By Carol Bogart

As one who has always adored babies and toddlers and didn’t give birth to my one and only son ‘til I was nearing 40, I’ve followed with interest the two cases in recent years of women over 60 having babies.

First was that Italian woman. Now it’s a psychologist from Jersey who, while cradling her newborn twins, wants aging women to know they have “choices.” Unclear is whether eggs she froze while still fertile were the source of the latest addition to her family – which includes a 6 year old son. She wanted, she said, to provide playmates for her youngest child.

Her eldest, a 33-year-old adult daughter, reportedly thinks her mother’s nuts.

The new mother’s doctor pronounced her perfectly fit to carry the pregnancy and points out that people are living longer these days – with women in their 60s often looking like they’re in their 40s.

That may be. But I remember that, when I was pregnant with Mike, my ob-gyn said I was an “elderly primate” … at 38! He told me women are born with all the eggs they will ever have, and, as the woman ages, so, too, do her eggs. That’s the reason, he said, children born to older mothers are more likely to have little glitches – like Down Syndrome.

I suppose if a person has the foresight to freeze “youthful” eggs, or is happy to incubate younger eggs donated by a relative, such as a niece or daughter, then the issue can be examined solely from the standpoint of whether being born to older parents is fair to the child.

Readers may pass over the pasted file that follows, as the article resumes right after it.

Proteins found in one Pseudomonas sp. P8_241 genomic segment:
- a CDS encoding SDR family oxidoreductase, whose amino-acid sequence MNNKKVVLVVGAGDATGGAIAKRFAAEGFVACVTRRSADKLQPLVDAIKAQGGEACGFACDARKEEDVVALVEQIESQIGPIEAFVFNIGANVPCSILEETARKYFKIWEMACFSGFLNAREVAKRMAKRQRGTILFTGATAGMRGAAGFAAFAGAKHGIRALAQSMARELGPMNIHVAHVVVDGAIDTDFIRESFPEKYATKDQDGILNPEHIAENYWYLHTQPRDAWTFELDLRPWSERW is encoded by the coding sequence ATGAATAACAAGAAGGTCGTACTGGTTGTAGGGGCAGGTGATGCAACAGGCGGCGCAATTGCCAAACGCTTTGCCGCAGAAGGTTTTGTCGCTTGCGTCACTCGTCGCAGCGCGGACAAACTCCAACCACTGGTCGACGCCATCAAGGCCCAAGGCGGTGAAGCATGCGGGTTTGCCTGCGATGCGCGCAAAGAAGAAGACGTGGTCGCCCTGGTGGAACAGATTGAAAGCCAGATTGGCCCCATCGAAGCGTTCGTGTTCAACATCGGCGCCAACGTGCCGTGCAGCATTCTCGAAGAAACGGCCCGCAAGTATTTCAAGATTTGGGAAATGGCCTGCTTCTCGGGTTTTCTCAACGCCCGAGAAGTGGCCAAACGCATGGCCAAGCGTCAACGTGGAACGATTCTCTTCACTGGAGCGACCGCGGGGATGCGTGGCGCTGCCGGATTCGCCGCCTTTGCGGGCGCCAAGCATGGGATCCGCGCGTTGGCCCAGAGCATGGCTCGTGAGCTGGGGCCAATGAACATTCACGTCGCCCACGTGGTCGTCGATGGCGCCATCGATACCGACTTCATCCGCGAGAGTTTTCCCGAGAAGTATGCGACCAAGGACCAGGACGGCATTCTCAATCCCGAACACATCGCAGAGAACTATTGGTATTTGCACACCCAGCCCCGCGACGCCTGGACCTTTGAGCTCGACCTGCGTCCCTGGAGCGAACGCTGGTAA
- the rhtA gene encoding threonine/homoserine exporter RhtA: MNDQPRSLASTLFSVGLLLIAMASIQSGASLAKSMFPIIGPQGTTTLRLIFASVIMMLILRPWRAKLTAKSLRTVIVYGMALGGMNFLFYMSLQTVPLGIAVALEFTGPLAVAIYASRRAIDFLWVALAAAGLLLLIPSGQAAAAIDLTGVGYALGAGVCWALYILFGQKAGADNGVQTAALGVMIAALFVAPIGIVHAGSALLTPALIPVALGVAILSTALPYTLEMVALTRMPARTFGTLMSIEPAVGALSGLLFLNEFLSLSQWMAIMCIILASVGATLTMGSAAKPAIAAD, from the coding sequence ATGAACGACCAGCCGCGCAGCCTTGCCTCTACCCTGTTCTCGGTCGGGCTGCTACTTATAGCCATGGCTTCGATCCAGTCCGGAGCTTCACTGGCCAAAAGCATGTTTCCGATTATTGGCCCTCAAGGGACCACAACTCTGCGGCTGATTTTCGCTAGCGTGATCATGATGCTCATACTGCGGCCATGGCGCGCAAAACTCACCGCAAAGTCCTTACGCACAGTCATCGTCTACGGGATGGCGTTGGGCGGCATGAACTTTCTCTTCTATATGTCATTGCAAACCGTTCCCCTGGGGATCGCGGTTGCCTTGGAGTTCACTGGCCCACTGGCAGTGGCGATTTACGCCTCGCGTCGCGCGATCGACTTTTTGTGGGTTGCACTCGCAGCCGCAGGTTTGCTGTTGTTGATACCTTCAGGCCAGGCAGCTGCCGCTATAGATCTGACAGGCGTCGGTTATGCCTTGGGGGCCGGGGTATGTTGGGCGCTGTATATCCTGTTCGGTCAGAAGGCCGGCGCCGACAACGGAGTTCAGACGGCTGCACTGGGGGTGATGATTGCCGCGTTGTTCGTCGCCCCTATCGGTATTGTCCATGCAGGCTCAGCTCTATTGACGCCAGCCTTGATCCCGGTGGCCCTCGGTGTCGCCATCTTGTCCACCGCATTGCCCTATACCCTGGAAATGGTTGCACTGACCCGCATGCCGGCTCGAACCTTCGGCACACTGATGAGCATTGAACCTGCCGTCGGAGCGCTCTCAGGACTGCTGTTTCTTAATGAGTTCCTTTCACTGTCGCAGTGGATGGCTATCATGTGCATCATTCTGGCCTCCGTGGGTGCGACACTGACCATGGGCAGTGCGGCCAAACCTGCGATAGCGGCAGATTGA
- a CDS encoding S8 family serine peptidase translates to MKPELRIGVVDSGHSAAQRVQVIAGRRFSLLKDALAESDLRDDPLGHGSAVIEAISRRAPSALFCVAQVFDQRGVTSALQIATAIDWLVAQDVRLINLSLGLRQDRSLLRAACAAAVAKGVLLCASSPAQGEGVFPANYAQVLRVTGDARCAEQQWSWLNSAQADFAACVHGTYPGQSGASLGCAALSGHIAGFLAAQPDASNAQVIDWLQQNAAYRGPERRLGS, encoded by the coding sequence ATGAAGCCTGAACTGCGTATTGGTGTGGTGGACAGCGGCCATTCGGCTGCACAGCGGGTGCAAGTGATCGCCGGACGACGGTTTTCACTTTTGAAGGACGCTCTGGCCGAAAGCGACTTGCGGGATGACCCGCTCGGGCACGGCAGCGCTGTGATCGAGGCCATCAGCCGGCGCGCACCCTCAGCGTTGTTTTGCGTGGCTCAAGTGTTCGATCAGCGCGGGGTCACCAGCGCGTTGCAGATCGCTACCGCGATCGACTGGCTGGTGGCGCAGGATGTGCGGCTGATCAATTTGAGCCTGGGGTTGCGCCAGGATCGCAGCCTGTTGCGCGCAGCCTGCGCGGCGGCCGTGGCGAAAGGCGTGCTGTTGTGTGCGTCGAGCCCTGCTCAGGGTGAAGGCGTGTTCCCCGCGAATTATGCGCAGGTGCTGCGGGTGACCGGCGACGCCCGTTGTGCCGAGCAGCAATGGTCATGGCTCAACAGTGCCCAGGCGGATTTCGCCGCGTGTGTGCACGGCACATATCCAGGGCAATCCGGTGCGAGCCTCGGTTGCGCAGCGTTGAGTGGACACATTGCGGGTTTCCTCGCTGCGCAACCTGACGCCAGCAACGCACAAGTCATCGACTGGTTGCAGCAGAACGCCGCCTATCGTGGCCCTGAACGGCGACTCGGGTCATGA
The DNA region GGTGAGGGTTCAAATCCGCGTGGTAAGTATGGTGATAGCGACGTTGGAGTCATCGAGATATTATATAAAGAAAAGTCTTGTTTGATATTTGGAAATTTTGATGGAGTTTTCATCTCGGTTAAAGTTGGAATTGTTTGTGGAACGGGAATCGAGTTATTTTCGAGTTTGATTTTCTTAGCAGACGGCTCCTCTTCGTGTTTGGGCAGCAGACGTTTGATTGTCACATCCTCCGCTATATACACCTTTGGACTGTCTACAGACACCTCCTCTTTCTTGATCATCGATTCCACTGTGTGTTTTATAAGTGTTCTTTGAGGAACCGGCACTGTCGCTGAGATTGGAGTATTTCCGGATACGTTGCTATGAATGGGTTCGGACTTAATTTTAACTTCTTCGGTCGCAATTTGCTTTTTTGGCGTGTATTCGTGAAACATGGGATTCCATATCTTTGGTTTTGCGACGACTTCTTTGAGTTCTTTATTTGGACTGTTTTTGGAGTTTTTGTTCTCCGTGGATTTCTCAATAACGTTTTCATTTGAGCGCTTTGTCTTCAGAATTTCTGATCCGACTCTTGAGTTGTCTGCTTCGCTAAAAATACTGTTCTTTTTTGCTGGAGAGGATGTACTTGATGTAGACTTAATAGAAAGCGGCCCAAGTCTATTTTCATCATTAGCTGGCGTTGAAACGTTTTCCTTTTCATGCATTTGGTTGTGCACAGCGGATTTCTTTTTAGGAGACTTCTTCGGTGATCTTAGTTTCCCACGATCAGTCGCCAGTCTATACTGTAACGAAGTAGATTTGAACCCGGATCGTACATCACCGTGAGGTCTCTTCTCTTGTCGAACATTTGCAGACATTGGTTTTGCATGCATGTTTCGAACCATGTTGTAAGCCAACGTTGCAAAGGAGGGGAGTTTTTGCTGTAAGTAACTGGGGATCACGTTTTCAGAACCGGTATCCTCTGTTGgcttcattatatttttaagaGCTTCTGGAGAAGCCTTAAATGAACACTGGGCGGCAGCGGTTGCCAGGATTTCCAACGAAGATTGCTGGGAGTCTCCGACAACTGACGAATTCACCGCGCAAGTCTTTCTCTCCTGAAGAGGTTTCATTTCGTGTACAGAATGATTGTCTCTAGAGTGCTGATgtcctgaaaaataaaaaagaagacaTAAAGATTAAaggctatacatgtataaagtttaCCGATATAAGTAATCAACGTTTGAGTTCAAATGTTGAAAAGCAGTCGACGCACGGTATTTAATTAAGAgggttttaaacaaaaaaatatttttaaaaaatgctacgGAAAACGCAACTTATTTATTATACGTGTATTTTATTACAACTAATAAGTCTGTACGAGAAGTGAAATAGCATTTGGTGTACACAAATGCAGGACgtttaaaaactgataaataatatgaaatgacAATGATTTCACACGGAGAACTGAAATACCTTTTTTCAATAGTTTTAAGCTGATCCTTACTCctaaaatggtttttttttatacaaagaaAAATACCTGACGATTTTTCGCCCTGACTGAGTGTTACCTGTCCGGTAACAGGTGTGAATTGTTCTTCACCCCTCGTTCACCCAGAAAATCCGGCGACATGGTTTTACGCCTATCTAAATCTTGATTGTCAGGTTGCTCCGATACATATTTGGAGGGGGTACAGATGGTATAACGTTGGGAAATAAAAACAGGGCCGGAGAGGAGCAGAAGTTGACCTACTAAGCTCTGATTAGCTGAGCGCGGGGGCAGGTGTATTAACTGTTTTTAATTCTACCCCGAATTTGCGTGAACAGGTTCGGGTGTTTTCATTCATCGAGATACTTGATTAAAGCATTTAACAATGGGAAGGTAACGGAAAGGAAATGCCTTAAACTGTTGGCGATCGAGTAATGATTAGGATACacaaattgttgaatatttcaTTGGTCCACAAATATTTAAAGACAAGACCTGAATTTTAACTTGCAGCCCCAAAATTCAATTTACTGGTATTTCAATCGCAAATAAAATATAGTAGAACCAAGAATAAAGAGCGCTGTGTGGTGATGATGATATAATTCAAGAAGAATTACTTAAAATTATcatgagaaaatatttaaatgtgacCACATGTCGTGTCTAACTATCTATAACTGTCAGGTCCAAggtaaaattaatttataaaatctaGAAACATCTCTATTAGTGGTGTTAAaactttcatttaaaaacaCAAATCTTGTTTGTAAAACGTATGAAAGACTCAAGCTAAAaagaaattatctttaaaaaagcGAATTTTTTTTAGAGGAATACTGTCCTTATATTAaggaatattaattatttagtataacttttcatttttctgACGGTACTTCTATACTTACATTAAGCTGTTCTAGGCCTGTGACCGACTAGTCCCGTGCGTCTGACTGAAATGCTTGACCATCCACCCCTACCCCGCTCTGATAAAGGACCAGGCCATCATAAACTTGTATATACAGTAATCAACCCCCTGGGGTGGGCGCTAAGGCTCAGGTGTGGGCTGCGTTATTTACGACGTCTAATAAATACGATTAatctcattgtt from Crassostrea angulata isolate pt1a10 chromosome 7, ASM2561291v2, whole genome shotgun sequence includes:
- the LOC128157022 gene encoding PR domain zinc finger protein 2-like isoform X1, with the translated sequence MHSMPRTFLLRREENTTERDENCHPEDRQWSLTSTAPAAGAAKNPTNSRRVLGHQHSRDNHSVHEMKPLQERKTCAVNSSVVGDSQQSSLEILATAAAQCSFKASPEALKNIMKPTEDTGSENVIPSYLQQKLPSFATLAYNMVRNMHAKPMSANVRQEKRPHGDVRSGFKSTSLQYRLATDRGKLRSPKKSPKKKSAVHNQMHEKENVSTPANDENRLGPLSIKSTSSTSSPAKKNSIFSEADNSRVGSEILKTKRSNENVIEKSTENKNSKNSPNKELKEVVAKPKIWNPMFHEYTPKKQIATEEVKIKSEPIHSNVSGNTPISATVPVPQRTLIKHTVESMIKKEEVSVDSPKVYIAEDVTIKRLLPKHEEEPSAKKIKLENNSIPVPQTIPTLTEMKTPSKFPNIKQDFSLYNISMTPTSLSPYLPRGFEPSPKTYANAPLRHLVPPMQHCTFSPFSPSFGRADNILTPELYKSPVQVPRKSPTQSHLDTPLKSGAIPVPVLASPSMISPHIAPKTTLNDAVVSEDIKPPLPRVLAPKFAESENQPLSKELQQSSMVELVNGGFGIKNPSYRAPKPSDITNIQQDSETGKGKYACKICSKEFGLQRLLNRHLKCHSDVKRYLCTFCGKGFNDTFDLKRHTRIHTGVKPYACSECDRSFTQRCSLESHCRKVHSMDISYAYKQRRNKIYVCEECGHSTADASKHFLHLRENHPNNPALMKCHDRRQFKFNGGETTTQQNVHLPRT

My own parents were 37 (mom) and 42 (dad) when I came along – the second of two, with a brother who was 13 years older. Basically, I grew up as an only child, reared with the values of a generation one removed from that of most of my friends. Much of the time I felt isolated, different and lonely.

To make sure my own son had a different sort of childhood, our house sported a sign: “Welcome to Grand Central Station.” The door was always open to his friends. I made sure we had lots of fun stuff to do. Lonely is one thing Mike wasn’t.

Through about my mid-40s, I hoped to give him a sibling, but by 50, I accepted that it just wasn’t to be. By 55, I realized it was just as well. Mike has ADHD. One kid only was a handful.

I still adore babies and toddlers. The thought of starting over, though, with sleepless nights, through-and-through exhaustion, school projects, ferrying a child to endless after school activities and events, juggling work demands and child demands, in short – all that parenting involves – is enough to give me hives.

More importantly, just how fair is it to bring a baby into the world – when the parent’s health may only hold for about a decade?

I don’t know. Seems sorta selfish to me. But then, I think that Jersey couple wasn’t thinking straight when they had their 6 year old.

Carol Bogart blogs at Contact her at




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